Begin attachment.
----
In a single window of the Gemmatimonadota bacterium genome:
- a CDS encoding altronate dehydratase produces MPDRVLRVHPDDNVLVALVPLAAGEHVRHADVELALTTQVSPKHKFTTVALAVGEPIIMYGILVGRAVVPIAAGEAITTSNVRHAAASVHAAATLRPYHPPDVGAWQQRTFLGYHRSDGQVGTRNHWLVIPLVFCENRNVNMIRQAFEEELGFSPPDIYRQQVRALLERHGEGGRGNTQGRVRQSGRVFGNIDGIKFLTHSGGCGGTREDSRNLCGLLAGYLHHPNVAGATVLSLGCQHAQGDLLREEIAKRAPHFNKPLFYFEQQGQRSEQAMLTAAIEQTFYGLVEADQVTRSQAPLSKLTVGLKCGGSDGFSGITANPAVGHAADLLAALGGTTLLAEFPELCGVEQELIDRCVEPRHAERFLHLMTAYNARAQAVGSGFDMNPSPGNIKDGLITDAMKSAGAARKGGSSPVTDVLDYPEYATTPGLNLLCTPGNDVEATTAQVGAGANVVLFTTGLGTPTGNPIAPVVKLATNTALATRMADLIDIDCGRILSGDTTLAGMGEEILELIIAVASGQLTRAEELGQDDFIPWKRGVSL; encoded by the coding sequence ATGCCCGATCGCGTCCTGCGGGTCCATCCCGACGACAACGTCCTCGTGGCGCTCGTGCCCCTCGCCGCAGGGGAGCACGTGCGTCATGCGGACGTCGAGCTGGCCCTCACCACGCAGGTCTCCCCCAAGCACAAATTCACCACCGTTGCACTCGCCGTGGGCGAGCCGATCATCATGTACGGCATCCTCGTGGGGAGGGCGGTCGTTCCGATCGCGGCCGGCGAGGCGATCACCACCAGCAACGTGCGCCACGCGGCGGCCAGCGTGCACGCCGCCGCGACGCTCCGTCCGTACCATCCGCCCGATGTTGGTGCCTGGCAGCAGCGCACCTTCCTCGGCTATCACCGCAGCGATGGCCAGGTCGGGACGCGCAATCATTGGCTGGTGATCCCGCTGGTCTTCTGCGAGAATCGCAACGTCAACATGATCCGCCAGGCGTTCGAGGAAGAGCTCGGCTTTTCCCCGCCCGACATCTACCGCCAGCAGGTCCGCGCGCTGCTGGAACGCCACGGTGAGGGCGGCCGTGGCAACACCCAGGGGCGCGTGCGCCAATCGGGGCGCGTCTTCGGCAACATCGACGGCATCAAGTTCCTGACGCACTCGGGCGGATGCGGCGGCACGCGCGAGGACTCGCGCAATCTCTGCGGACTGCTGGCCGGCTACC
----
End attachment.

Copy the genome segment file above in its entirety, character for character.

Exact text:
In a single window of the Gemmatimonadota bacterium genome:
- a CDS encoding altronate dehydratase produces MPDRVLRVHPDDNVLVALVPLAAGEHVRHADVELALTTQVSPKHKFTTVALAVGEPIIMYGILVGRAVVPIAAGEAITTSNVRHAAASVHAAATLRPYHPPDVGAWQQRTFLGYHRSDGQVGTRNHWLVIPLVFCENRNVNMIRQAFEEELGFSPPDIYRQQVRALLERHGEGGRGNTQGRVRQSGRVFGNIDGIKFLTHSGGCGGTREDSRNLCGLLAGYLHHPNVAGATVLSLGCQHAQGDLLREEIAKRAPHFNKPLFYFEQQGQRSEQAMLTAAIEQTFYGLVEADQVTRSQAPLSKLTVGLKCGGSDGFSGITANPAVGHAADLLAALGGTTLLAEFPELCGVEQELIDRCVEPRHAERFLHLMTAYNARAQAVGSGFDMNPSPGNIKDGLITDAMKSAGAARKGGSSPVTDVLDYPEYATTPGLNLLCTPGNDVEATTAQVGAGANVVLFTTGLGTPTGNPIAPVVKLATNTALATRMADLIDIDCGRILSGDTTLAGMGEEILELIIAVASGQLTRAEELGQDDFIPWKRGVSL; encoded by the coding sequence ATGCCCGATCGCGTCCTGCGGGTCCATCCCGACGACAACGTCCTCGTGGCGCTCGTGCCCCTCGCCGCAGGGGAGCACGTGCGTCATGCGGACGTCGAGCTGGCCCTCACCACGCAGGTCTCCCCCAAGCACAAATTCACCACCGTTGCACTCGCCGTGGGCGAGCCGATCATCATGTACGGCATCCTCGTGGGGAGGGCGGTCGTTCCGATCGCGGCCGGCGAGGCGATCACCACCAGCAACGTGCGCCACGCGGCGGCCAGCGTGCACGCCGCCGCGACGCTCCGTCCGTACCATCCGCCCGATGTTGGTGCCTGGCAGCAGCGCACCTTCCTCGGCTATCACCGCAGCGATGGCCAGGTCGGGACGCGCAATCATTGGCTGGTGATCCCGCTGGTCTTCTGCGAGAATCGCAACGTCAACATGATCCGCCAGGCGTTCGAGGAAGAGCTCGGCTTTTCCCCGCCCGACATCTACCGCCAGCAGGTCCGCGCGCTGCTGGAACGCCACGGTGAGGGCGGCCGTGGCAACACCCAGGGGCGCGTGCGCCAATCGGGGCGCGTCTTCGGCAACATCGACGGCATCAAGTTCCTGACGCACTCGGGCGGATGCGGCGGCACGCGCGAGGACTCGCGCAATCTCTGCGGACTGCTGGCCGGCTACC